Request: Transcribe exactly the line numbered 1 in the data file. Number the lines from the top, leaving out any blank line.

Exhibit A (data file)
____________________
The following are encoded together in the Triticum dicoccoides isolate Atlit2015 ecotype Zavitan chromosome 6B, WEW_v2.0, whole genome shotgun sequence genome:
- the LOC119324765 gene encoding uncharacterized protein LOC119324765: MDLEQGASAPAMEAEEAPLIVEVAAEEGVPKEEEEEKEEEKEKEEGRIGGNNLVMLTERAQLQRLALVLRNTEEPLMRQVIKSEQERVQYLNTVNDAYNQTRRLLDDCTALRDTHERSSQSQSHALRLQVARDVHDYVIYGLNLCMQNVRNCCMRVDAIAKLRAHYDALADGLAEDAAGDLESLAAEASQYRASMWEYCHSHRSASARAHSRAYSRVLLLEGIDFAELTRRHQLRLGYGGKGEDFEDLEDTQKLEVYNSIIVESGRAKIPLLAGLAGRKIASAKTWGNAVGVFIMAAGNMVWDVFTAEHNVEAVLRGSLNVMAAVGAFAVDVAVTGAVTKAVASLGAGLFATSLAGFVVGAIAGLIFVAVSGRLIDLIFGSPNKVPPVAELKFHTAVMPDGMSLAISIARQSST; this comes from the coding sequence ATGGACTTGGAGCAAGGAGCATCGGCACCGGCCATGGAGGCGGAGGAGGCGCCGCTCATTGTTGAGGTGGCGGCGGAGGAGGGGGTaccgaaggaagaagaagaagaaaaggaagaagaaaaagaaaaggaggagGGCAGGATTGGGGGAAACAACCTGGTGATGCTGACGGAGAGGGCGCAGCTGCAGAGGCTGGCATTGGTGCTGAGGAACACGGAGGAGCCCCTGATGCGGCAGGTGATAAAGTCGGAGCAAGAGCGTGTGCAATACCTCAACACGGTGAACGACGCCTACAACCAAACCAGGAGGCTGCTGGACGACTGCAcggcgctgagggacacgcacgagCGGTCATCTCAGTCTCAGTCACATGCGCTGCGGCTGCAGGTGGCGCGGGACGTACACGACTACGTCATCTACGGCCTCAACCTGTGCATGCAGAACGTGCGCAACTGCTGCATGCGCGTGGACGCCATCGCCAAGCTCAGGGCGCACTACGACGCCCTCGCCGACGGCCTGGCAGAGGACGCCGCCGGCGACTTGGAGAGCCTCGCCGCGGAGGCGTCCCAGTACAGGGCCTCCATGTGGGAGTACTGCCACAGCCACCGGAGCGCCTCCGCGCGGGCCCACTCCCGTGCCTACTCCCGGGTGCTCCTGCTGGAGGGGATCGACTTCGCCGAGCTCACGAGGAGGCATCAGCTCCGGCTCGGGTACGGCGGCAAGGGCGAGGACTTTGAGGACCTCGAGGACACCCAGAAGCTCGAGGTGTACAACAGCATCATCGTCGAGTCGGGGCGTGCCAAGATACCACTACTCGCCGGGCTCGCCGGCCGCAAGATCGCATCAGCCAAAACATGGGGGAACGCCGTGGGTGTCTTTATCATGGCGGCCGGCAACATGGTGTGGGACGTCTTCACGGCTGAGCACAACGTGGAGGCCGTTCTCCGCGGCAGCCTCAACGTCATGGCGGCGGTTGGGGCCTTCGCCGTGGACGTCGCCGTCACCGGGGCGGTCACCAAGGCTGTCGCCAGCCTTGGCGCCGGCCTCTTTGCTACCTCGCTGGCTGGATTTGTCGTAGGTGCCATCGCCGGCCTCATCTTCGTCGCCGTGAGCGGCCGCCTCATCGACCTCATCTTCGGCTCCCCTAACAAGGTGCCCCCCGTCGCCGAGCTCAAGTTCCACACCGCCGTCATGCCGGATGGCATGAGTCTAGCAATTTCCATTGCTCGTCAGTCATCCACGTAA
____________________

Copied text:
The following are encoded together in the Triticum dicoccoides isolate Atlit2015 ecotype Zavitan chromosome 6B, WEW_v2.0, whole genome shotgun sequence genome: